The Fascinating Story Behind Theranos
If you hate needles, you’re definitely not alone. According the Healthline, as much as 10 percent of the population has a fear of needles — a condition known as trypanophobia. Alarmingly, up to 20 percent of sufferers avoid getting medical treatment because of their phobia.
It’s no surprise, then, that many trypanophobics rejoiced when a company called Theranos came on the scene, promising it could deliver accurate results for 240 types of blood tests using the blood from a single finger prick.
The company’s enigmatic and eccentric founder, Elizabeth Holmes, was a magnetic — if perhaps somewhat polarizing — figure, much like other legendary Silicon Valley startup founders.
According to an in-depth Vanity Fair article, Holmes even modeled much of her life, including her clothes, on that of the late Apple founder, Steve Jobs.
The only problem? It was almost entirely a lie. According to multiple reports and an undercover journalistic investigation carried out by the Wall Street Journal, the technology behind Theranos was not capable of delivering on its claims.
Even worse, many of the tests the company performed were actually sent out to competitors’ labs.
In fact, just 15 of the blood tests offered by the company were conducted on its own machines. Investigators have also found evidence that many of the lab results Theranos conducted were defective.
Inaccurate Lab Tests
Just a few months after the Wall Street Journal published its story questioning Theranos’ technology, the federal government began investigating the company.
The Centers for Medicare and Medicaid Services (CMS) issued a letter stating that Theranos’ blood tests “pose immediate jeopardy to patient health and safety.” After that, things went from bad to worse for Theranos.
As reported by Forbes, Theranos laid off 340 employees in October 2016. Walgreens, which previously offered Theranos testing in 40 of its locations, terminated its relationship with the company in June 2016. Theranos was also hit with federal sanctions when the CMS banned its founder from operating a lab for two years.
The government also threatened to permanently ban Theranos and its founder from working in the health care industry. In a compromise, Theranos agreed to void all lab test results performed on its machines between 2014 and 2015. Once valued at $4 billion, Holmes’ estimated net worth has been reduced to $0.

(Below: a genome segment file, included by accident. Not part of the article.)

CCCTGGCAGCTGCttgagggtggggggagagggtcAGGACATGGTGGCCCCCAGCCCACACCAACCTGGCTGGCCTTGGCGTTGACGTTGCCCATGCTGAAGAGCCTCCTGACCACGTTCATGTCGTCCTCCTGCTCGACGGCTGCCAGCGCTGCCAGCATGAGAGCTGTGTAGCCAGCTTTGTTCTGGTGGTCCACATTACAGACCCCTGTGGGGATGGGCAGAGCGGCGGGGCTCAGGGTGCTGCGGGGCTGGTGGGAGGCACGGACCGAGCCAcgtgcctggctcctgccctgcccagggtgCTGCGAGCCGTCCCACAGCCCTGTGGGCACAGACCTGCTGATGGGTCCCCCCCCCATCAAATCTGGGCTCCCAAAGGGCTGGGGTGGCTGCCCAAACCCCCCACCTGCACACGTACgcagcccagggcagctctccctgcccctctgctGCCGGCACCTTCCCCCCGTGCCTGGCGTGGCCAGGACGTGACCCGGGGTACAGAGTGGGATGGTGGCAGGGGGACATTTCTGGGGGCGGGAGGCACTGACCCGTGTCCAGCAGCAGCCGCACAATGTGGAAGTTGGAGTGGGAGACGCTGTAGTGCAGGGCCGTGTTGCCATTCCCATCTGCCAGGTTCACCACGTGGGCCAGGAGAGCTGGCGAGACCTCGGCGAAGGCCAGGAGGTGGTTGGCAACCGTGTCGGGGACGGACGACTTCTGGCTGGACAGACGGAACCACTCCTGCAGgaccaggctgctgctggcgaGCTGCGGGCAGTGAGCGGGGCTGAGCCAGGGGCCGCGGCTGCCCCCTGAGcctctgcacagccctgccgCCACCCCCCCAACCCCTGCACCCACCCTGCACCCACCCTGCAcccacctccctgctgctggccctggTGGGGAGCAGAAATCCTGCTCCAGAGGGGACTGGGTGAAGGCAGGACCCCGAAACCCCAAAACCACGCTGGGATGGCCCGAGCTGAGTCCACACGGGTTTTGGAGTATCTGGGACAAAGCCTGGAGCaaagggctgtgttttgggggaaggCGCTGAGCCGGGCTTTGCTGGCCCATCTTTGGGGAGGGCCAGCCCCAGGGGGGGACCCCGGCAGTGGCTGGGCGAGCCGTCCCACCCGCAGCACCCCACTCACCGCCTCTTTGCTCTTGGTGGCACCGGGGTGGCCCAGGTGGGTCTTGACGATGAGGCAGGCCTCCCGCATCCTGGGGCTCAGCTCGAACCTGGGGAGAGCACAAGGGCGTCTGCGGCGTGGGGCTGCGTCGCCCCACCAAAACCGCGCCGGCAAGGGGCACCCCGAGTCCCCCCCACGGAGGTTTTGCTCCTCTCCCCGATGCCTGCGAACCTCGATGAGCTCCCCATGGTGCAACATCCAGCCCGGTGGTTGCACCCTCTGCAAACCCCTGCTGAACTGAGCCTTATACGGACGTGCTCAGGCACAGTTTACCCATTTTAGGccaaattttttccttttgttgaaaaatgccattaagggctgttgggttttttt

Most recently, the company, its founder, and several others connected to Theranos have been named in a $100 million lawsuit filed by one of its largest investors.
The investor claims the company blatantly lied in an effort to persuade investors to put their faith — and their money — in the company. Experts speculate that similar lawsuits could be forthcoming.
The impressive rise and meteoric implosion of Theranos will undoubtedly be used as a case example in business classes for years to come, as students and analysts ponder how the company’s duped investors can recover the money they lost.
However, Theranos also hurt thousands of people by lying about its blood test technology. It may be impossible to gauge how many people suffered a serious health complication due to an inaccurate lab analysis of their blood.
Get Help from a Medical Malpractice Lawyer
If you have been injured by a defective medical device, a doctor’s mistake, or a misdiagnosis, it’s important to get legal help right away. The law limits the amount of time you have to file a claim.
Don’t miss your chance to get full and fair compensation for your injuries. Call the medical malpractice lawyers at LawMD today to schedule your free case evaluation.